Codependents do what they do to gain a sense of self-worth and to gain love and acceptance that many have been looking for since childhood. They are trying to fill a void and deep pain in their lives by helping others, than they will feel useful and important. If a co-dependent helps someone they feel elated, and if they fail to help someone, they will feel like a failure.


►Key Factors in Gaining Freedom From Co-Dependency:

Get a journal and begin to pray through each one of these questions. Take your time, and allow the Holy Spirit to reveal the cause of your Codependency and specific steps for your healing.

1.      What is the root/origin of your co-dependency? If you don’t know ask the Holy Spirit to show you. What was your “role” in your family of origin? Fixer, etc. Did you experience role-reversal as a child? In other words did you play the role of parent and your parent (s) played the role of the child?
2.      What are your motives for co-dependency? Fear of rejection, fear of failure, avoidance of pain, gain approval by others, feel a sense of worth.
3.      Who fuels your co-dependency? Why? How do these people make you feel when you don’t do what they want? Do they withdraw from you, manipulate you, and reject you.
4.      Do you have an exaggerated perception of life? Things and people are all good or all bad. You tend to see people and situations in black and white?
5.      Do you feel valuable and worthy when you help or rescue someone? Do you feel guilty when you can’t help someone?
6.      Do you feel guilty when you say, “No” to others or when you take care of yourself?
7.      Are your emotions dependent on the responses of others? Ex., if she is sad, I must have done something to hurt her, it is my fault she is sad.
8.      Do you feel responsible for making other’s happy, not just in your family?
9.      Have you taken the place of God in other people’s lives? If someone has a need, your response is, “I’ll meet it.” Do you prevent others from developing responsibility in their own lives? Co-dependents should let other’s do things for themselves, but often they step in.
10.  Do you put on a fa├žade for other people to cover your pain? Do you have a hard time admitting your problems? Don’t feel like bothering anyone else with your needs?
11.  As a Christian, do you feel you can’t measure up to the high expectations of the Christian life?
12.  Do you feel you can gain worth by serving God? Do you plunge into activities and service to gain approval and to feel worthy?

►How to Start Healing From Co-Dependency:

1.      Recognize you didn’t get here overnight, and it will be a process of recovery. You may have set-backs, especially if you are around others that trigger these behaviors?
2.      Find healthy Christians to be around, just don’t surround yourself with users, drainers, toxic, needy people, or other co-dependent people.  
3.      Detach from relationships as needed. Detach and pray, then when you are strong enough and God has allowed you to enter in the relationship again, than do so. This applies to family relationships, but friendships may be detached longer or permantely through the leading of Holy Spirit. Detachment always has the hope of reconciliation with that person, but if you feel you are relapsing into co-dependency and you reservoirs are on empty, it is okay to detach from a relationship for a time.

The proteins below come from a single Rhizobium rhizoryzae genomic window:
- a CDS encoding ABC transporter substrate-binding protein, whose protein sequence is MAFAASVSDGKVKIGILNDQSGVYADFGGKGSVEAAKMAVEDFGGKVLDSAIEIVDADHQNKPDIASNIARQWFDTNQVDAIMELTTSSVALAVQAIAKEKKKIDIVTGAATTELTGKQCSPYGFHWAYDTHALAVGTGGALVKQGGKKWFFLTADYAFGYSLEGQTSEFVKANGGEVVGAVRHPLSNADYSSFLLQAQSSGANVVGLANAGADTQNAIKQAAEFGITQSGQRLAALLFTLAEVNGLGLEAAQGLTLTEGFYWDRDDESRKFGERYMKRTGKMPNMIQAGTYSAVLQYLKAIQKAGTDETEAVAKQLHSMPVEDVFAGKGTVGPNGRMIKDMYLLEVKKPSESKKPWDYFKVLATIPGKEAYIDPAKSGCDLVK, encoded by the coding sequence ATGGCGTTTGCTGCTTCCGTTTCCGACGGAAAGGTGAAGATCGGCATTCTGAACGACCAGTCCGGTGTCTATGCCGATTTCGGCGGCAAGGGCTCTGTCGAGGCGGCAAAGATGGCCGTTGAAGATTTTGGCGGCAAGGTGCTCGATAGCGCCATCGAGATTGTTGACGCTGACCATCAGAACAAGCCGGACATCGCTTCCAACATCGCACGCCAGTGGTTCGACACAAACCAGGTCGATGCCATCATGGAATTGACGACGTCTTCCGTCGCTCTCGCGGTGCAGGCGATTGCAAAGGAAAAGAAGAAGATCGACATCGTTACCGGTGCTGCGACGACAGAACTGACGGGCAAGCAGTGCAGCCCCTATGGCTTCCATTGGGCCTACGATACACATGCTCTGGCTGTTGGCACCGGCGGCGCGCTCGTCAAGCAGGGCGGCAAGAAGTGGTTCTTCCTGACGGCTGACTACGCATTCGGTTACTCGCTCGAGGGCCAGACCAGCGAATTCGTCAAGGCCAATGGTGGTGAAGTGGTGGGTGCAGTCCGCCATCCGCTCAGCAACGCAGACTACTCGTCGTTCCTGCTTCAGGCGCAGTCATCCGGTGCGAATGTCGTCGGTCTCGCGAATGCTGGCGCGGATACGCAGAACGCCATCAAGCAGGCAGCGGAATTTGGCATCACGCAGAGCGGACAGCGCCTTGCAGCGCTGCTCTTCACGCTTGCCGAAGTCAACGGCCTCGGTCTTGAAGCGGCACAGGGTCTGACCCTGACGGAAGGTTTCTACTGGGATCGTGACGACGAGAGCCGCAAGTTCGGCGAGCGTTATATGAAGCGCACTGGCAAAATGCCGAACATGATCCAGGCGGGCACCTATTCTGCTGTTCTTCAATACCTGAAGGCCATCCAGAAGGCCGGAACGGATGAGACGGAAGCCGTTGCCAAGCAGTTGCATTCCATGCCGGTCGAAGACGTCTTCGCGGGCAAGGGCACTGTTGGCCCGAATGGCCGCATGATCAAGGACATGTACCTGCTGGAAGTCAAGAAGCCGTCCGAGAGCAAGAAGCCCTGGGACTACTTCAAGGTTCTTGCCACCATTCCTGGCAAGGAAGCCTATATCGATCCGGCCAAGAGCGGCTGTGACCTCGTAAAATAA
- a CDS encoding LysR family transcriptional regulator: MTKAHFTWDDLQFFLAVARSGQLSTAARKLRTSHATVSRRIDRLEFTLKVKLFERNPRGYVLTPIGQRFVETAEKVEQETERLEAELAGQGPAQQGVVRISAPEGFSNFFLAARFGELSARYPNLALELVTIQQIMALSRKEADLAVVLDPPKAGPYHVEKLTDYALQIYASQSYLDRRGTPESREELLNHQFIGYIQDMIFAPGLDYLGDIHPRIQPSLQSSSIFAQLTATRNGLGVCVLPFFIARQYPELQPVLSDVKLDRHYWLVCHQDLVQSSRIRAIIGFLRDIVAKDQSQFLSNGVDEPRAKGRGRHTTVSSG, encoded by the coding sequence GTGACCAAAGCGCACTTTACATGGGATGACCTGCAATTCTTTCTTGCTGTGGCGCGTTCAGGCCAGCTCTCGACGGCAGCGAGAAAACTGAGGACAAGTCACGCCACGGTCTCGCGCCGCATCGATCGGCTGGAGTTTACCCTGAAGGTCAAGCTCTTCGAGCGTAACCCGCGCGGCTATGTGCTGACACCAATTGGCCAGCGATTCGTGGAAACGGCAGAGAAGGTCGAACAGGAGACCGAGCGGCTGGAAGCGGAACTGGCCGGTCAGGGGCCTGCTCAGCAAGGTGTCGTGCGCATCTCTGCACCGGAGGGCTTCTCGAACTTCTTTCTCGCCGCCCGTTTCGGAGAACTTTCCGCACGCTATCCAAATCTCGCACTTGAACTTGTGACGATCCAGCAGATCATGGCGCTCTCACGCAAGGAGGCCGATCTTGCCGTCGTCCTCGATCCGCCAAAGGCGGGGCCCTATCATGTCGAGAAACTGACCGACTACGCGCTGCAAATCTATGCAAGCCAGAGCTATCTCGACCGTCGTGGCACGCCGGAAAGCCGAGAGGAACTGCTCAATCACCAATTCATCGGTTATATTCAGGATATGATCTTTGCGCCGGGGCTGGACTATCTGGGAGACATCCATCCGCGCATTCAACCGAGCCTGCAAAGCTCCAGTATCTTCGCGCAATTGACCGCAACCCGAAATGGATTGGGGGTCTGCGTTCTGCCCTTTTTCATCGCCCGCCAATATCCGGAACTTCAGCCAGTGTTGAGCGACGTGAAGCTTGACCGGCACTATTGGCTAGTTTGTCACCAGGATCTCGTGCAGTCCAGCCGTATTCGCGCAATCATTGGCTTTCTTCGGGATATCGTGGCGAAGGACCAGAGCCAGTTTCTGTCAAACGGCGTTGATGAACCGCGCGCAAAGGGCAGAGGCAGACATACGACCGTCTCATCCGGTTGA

4.      When needs and problems come your way, don’t react and come up with a solution immediately. You can say to that person, “I need time to pray about that” or “I need God to direct me first before I make a decision.” Then go and pray before offering solutions, advice, help, or rescuing. Oftentimes, God does not want us to intervene because He is trying to work something out in their lives.
5.      Don’t assume that God wants you to rescue, help, and fix every problem that comes into your path, this can be especially difficult for the Christian. We are taught about servant hood and self-sacrifice and to put other’s needs ahead of our own. But God does not expect us to give on “empty,” and Jesus did not heal every sick person nor help every single person that came into His contact. We have to have discernment to know when God says, “Step in,” and when He is leading us from not intervening.
6.      Don’t anticipate the needs of others. Listen to them and let them ask for help, but don’t offer up help that they are not asking for. A lot of the time people will tell you their woes hoping you will help, but it is better if they ask directly for the needs that they have. Even if they do ask for help, you can still say that you need to pray first and get back to them.
7.      Do not rescue compulsively. You will have to be on guard for this because you will be presented needs and you will want to rescue.
8.      Set limits in your life. Recognize and be aware what people in your life get you entangled in the trap of co-dependency.
9.      Start taking care of yourself. Do things that you enjoy. Keep your eyes focused on Jesus and not on other people’s issues. This can be a challenge for the co-dependent if you have been surrounded by needs, so this is where detachment for a time is important.
10.  Read and research all you can about co-dependency, preferably from a Christian perspective. A good online Christian Co-Dependent recovery program can be found at: www.christiancodependence.com

*For additional information on this subject and more, check out my latest book release, Disciplining Your Mind, 30 Days to a New You.”